Before he was a punter for USF and even before he was one at Santa Barbara City College in California, Trent Schneider remembers a five-day construction job in the Australian heat.
“We were pulling the roof off a house and it was 105-degree heat for five days straight,” Schneider said. “There was a big storm coming, so every day we would be out there in the heat for eight hours straight trying to get this roof completed because we knew they needed to have the roof on.”
For the Australian native, that mentality to persevere through tough times has helped him develop a work ethic to chase his dream.
“If you can do that, a couple hours out on the field isn’t a big deal,” he said. “When it gets hard, that’s what I think of.”
Schneider’s journey to USF has spanned roughly more than 9,000 miles. He left his own construction company behind when he came to the U.S.
He was part of Prokick Australia, an organization dedicated to helping Australian student-athletes find their way to college and professional football by kicking.
The program has produced several professional and college punters including Jordan Berry, who punts for the Pittsburgh Steelers and was the 2017 Ray Guy award winner — which is presented annually to college football’s most outstanding punter — and Michael Dickson, who now punts for the Seattle Seahawks.
“As a kid, I always wanted to do sports at a high level,” Schneider said. “In Australia we don’t have college sports. So once you hit 16 and you haven’t done anything at the state or international level you kind of have to give up on your dream, face reality and get a job.”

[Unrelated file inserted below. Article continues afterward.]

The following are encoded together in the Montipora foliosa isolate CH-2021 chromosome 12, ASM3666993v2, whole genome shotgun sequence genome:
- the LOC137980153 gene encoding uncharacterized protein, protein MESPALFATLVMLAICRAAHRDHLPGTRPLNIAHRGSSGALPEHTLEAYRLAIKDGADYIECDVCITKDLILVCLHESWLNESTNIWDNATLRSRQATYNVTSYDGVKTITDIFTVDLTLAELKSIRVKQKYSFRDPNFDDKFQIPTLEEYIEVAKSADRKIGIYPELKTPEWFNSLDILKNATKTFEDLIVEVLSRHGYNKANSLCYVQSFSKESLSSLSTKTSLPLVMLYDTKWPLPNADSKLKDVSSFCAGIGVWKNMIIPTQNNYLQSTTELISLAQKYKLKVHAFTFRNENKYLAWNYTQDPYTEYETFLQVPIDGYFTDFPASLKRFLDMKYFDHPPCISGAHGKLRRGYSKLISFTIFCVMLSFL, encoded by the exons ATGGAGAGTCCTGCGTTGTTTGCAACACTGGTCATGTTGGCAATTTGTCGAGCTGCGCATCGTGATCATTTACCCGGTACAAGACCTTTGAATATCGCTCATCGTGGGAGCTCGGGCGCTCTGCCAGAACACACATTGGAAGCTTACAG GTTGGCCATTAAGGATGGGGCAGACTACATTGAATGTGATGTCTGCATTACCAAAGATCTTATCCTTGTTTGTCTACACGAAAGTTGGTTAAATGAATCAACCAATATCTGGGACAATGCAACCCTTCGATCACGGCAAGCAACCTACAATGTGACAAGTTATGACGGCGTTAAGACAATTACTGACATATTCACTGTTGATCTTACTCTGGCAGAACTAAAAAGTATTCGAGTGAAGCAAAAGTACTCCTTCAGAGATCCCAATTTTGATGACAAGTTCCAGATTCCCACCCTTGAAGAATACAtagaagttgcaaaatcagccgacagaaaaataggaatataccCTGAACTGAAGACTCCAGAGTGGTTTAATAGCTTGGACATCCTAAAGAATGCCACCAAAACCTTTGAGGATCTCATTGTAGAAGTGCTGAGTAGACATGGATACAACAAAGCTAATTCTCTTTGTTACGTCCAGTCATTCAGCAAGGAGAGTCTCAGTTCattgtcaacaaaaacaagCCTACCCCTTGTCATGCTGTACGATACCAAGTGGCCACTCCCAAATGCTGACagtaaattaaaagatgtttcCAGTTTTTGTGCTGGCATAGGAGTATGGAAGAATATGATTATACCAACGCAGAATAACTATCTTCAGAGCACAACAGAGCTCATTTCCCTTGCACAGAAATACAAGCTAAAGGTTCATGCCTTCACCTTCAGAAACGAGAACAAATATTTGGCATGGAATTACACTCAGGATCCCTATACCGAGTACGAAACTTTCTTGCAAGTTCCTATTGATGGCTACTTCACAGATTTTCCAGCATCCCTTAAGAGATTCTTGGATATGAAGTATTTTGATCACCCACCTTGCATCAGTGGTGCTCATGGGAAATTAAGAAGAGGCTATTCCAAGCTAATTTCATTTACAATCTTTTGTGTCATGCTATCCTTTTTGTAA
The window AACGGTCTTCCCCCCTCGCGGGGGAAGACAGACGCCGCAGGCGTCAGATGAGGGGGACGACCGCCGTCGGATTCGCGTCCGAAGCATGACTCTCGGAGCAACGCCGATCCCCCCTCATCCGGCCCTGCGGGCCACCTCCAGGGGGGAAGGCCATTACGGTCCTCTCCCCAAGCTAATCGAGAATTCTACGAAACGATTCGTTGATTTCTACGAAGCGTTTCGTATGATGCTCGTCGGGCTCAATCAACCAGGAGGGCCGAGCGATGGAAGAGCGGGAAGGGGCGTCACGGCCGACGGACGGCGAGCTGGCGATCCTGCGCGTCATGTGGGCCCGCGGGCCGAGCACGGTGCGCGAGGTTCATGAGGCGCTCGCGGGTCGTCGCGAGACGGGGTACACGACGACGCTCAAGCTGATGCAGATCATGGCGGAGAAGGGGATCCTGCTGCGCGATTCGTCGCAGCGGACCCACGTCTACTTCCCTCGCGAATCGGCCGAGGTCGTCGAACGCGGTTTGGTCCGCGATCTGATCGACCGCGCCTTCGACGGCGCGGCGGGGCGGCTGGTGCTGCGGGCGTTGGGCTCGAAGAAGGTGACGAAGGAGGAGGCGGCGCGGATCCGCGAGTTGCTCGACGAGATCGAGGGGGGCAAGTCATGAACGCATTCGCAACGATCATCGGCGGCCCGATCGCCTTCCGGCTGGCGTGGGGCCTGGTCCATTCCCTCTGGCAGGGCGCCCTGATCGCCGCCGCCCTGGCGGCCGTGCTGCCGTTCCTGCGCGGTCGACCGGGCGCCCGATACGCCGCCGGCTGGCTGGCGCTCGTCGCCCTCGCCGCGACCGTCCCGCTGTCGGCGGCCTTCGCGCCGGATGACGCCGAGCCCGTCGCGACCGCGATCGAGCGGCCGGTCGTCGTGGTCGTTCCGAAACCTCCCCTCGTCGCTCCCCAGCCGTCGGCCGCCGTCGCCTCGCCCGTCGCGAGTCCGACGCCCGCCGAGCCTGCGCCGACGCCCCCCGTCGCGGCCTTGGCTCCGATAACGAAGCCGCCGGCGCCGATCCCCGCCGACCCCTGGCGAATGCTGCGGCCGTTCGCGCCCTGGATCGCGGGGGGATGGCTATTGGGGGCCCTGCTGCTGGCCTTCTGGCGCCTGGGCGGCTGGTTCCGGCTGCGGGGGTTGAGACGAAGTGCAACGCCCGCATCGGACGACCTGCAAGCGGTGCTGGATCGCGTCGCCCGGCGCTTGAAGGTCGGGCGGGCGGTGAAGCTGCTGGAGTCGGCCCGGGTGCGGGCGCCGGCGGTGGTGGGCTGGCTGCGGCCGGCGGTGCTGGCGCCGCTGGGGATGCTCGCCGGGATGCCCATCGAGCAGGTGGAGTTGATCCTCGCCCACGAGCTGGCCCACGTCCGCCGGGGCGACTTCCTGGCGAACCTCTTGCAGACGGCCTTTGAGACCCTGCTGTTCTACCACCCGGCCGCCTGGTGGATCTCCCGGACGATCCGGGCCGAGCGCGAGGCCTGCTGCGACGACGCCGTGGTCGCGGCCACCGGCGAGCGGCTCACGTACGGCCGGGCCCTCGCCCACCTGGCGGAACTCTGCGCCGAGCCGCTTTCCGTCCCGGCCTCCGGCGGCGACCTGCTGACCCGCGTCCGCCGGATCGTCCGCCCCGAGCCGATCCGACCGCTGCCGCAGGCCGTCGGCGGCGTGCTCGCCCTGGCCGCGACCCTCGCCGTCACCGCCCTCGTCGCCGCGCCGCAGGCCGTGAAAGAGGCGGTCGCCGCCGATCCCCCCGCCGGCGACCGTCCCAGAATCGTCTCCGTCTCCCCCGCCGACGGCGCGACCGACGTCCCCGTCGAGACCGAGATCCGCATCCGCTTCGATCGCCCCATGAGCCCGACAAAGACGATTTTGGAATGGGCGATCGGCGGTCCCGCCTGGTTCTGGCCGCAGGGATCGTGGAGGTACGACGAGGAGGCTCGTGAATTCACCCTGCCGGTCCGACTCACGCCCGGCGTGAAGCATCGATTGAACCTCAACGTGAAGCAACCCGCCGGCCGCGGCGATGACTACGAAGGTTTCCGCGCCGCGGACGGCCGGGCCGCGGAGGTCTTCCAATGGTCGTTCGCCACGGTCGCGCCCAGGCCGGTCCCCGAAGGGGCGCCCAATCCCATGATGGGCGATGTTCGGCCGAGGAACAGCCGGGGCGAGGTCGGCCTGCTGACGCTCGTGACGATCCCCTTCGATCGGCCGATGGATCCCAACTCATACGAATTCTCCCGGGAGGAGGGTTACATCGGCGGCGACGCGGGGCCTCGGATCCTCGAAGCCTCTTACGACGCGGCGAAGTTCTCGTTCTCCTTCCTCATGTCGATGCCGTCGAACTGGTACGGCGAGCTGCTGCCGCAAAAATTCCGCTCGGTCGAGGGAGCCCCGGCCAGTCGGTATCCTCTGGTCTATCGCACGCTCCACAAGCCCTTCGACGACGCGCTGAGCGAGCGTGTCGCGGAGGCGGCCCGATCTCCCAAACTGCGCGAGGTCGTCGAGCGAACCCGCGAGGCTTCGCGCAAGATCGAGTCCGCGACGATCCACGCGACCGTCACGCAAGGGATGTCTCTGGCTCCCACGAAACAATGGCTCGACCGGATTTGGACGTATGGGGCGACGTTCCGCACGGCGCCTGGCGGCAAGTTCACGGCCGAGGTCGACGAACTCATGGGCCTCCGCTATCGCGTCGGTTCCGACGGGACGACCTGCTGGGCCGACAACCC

For Schneider, finding a spot as a college punter was his way to live out his childhood dream, but it didn’t come without a cost.
He went from working for his own construction company to a normal college student quickly.
“It seems like a huge risk,” Schneider said. “Not making the money each week is different. You can’t go out to fancy restaurants or things like that. Or treat yourself to whatever you want, but the risk wasn’t actually as big as someone might think.”
According to Schneider, if his career as a college punter didn’t work out, he’d be able to pick up a job the day he landed back in Australia.
“This has put my life on pause for a few years,” he said. “I’ve got enough people I can work for, that the day I land, I’d have a job.”
If Schneider wasn’t already unique enough, he’s the oldest player on the team. At 28 years old, Schneider is almost a decade older than some of his teammates at USF.
“I try to not act my age. I try to fit in,” Schneider said. “I try to make my age not a factor if that makes sense. I do get called ‘grandpa.’”
Despite the difference, Schneider said his age doesn’t affect the way coaches treat him.
“Coaches are coaches,” he said. “I’m probably older than half the GAs here, but that doesn’t seem to affect the way they talk to me.”
Schneider isn’t the only Australian at USF. He actually grew up twenty minutes away from USF men’s soccer goalkeeper Harrison Devenish-Meares. The two went to rival high schools where their soccer teams would play against each other.
Because of their age difference, however, Schneider and Devenish-Meares never faced one another.
One construction company and two schools later, Schneider is a successful college punter — in USF’s most recent game against ECU, Schneider tied a school record with a 72-yard punt. But even chasing his dream isn’t the most important thing for him.
“You learn a lot about yourself doing this, that’s the biggest thing,” he said. “Anything’s possible. Going back to school was a big deal to me because I hadn’t done it for so long…You can do anything basically.”